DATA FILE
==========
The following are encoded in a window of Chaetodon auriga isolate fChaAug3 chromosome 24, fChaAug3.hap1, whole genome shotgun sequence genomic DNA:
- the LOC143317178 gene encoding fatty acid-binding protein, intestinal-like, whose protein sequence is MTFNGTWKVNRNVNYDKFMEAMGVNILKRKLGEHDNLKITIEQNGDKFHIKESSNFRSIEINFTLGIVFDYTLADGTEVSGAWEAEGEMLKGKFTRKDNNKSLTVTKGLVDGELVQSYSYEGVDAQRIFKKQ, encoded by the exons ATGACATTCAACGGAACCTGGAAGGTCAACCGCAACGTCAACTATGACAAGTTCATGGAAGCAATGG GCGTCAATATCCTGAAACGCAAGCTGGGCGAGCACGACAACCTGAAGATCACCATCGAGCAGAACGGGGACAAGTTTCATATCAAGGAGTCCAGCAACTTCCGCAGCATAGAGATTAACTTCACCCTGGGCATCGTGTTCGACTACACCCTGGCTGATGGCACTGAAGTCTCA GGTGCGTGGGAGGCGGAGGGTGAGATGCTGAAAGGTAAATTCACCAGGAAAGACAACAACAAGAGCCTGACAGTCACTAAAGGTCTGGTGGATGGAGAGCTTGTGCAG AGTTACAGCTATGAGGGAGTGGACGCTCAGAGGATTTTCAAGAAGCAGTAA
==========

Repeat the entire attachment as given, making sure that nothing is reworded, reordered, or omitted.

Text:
The following are encoded in a window of Chaetodon auriga isolate fChaAug3 chromosome 24, fChaAug3.hap1, whole genome shotgun sequence genomic DNA:
- the LOC143317178 gene encoding fatty acid-binding protein, intestinal-like, whose protein sequence is MTFNGTWKVNRNVNYDKFMEAMGVNILKRKLGEHDNLKITIEQNGDKFHIKESSNFRSIEINFTLGIVFDYTLADGTEVSGAWEAEGEMLKGKFTRKDNNKSLTVTKGLVDGELVQSYSYEGVDAQRIFKKQ, encoded by the exons ATGACATTCAACGGAACCTGGAAGGTCAACCGCAACGTCAACTATGACAAGTTCATGGAAGCAATGG GCGTCAATATCCTGAAACGCAAGCTGGGCGAGCACGACAACCTGAAGATCACCATCGAGCAGAACGGGGACAAGTTTCATATCAAGGAGTCCAGCAACTTCCGCAGCATAGAGATTAACTTCACCCTGGGCATCGTGTTCGACTACACCCTGGCTGATGGCACTGAAGTCTCA GGTGCGTGGGAGGCGGAGGGTGAGATGCTGAAAGGTAAATTCACCAGGAAAGACAACAACAAGAGCCTGACAGTCACTAAAGGTCTGGTGGATGGAGAGCTTGTGCAG AGTTACAGCTATGAGGGAGTGGACGCTCAGAGGATTTTCAAGAAGCAGTAA